Article will continue after advertisement

For decades, conservatives have talked about being “tough on crime.” On its face, this makes sense. An orderly and peaceful society requires strong law enforcement.

But what conservatives and liberals alike have found in recent years is that some of our laws just don’t make sense, particularly in the war on drugs.

Some of the most conservative state lawmakers are now looking at how to make offender’s reentry into society easier, considering rehabilitative approaches to non-violent drug crimes rather than incarceration, and contemplating reducing overburdensome state-level mandatory minimum sentencing.

Georgia, where both the legislature and governorship are controlled by Republicans, is one of several conservative states now leading the way on these types of reforms.

As the Atlanta Journal Constitution’s Bill Rankin reported last month, “At a recent meeting of (Governor Nathan) Deal’s Council on Criminal Justice Reform, co-chair Thomas Worthy noted Georgia’s prison population has been steadily declining over the past three years. And the percentage of violent offenders held in custody is rising.” Worthy added, “We are not claiming premature success or victory, but the trends are going in the right direction. That’s what we need to see moving forward.”

How did Georgia achieve this reduction? It started with reforms implemented five years ago. In early 2012, a Special Council on Criminal Justice Reform was convened to address Georgia’s spiraling prison population and to consider emulating reforms other southern states with historically “tough on crime” laws, like Texas and South Carolina.

As the Atlanta Journal Constitution reported at the time, this council explained that, “Georgia’s prison population will increase by 8 percent to almost 60,000 inmates by 2016 if current policies remain in place. That jump will require taxpayers to spend an additional $264 million for more prison beds over the next five years.”

At the time, Georgia had the fourth highest incarceration rate in the nation, spending $1 billion per year to achieve it.

This realization, coupled with the fact that incarceration hasn’t reduced drug use, sparked a confluence between fiscal conservatism and realist thinking that has led to major changes in Georgia and other similarly heeled conservative states. As Georgia’s Chief Justice Carol Hunstein said in January of 2012 as she implored lawmakers to support the criminal justice reforms before them, “We now know that being tough on crime is not enough.”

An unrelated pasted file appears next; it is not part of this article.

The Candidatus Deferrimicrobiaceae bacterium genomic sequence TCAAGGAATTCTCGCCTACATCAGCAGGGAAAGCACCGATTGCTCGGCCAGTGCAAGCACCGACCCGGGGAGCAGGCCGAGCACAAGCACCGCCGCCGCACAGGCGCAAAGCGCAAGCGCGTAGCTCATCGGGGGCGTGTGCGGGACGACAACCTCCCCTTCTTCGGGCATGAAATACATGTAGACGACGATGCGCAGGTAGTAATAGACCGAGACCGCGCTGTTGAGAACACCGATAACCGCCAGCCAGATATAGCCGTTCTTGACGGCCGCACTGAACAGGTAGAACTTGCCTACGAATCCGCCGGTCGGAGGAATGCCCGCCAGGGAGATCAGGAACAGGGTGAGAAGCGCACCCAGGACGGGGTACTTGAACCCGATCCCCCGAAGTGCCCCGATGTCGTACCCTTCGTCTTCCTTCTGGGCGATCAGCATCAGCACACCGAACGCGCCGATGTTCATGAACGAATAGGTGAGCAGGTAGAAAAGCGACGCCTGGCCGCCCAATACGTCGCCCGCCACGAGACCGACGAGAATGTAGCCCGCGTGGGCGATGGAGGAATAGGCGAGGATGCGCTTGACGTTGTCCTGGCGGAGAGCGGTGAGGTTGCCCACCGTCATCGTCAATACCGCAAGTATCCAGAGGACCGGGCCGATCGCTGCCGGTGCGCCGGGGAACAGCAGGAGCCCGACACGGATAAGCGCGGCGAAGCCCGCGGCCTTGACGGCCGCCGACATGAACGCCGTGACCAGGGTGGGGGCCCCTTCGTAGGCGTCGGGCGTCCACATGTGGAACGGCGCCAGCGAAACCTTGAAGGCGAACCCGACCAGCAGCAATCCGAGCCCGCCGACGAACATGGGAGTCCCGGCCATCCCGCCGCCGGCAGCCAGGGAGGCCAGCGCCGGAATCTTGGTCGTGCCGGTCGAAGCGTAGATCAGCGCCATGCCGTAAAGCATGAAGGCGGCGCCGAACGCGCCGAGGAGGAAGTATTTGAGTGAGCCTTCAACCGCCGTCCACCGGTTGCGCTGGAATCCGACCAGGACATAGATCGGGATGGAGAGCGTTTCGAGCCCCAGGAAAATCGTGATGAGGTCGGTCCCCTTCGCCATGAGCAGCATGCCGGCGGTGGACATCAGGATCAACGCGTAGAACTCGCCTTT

This has led to reform-minded “smart on crime” thinking that is turning Georgia around and readying it, along with many other southern states, for a 21st century approach to criminal justice. The biggest changes for the state have resulted from its focus on addressing the underlying causes of non-violent offenses rather than sending non-violent drug users to prison and in turn, bringing them back into society as hardened criminals likely to offend again.

Gov. Nathan Deal, a former prosecutor, is optimistic but says there’s much more to be done. Discussing impending reforms that will make it easier for offenders to reenter society as productive members, Deal said, “If you pay your dues to society, if you take advantage of the opportunities to better yourself, if you discipline yourself so that you can regain your freedom and live by the rules of society, you will be given the chance to reclaim your life.”

Deal’s statement is common sense that unfortunately has taken many politicians too long to embrace. The good news is that there appears to be a growing bipartisan consensus that we simply cannot afford the behemoth criminal justice system that rose in the late 20th century, on either a financial or moral level.

Module Voice Image
|